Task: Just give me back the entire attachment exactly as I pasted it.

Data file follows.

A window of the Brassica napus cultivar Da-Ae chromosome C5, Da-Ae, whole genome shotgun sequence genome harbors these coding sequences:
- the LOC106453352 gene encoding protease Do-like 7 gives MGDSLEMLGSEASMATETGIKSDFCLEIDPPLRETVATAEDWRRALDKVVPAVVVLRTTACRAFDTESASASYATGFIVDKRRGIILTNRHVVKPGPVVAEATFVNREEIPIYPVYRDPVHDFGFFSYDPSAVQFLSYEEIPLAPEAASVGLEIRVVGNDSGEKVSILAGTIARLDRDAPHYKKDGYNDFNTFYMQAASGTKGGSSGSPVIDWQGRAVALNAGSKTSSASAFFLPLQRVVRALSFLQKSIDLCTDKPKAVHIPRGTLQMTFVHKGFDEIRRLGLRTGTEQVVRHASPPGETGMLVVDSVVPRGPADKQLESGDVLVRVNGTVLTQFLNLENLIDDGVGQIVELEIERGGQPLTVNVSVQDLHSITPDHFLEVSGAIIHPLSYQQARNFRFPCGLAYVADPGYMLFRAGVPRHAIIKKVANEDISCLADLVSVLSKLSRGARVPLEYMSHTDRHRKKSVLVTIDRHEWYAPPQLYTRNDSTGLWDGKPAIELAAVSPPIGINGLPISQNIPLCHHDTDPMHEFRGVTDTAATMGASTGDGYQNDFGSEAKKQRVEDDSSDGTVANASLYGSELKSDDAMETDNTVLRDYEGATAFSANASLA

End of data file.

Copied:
A window of the Brassica napus cultivar Da-Ae chromosome C5, Da-Ae, whole genome shotgun sequence genome harbors these coding sequences:
- the LOC106453352 gene encoding protease Do-like 7 gives MGDSLEMLGSEASMATETGIKSDFCLEIDPPLRETVATAEDWRRALDKVVPAVVVLRTTACRAFDTESASASYATGFIVDKRRGIILTNRHVVKPGPVVAEATFVNREEIPIYPVYRDPVHDFGFFSYDPSAVQFLSYEEIPLAPEAASVGLEIRVVGNDSGEKVSILAGTIARLDRDAPHYKKDGYNDFNTFYMQAASGTKGGSSGSPVIDWQGRAVALNAGSKTSSASAFFLPLQRVVRALSFLQKSIDLCTDKPKAVHIPRGTLQMTFVHKGFDEIRRLGLRTGTEQVVRHASPPGETGMLVVDSVVPRGPADKQLESGDVLVRVNGTVLTQFLNLENLIDDGVGQIVELEIERGGQPLTVNVSVQDLHSITPDHFLEVSGAIIHPLSYQQARNFRFPCGLAYVADPGYMLFRAGVPRHAIIKKVANEDISCLADLVSVLSKLSRGARVPLEYMSHTDRHRKKSVLVTIDRHEWYAPPQLYTRNDSTGLWDGKPAIELAAVSPPIGINGLPISQNIPLCHHDTDPMHEFRGVTDTAATMGASTGDGYQNDFGSEAKKQRVEDDSSDGTVANASLYGSELKSDDAMETDNTVLRDYEGATAFSANASLA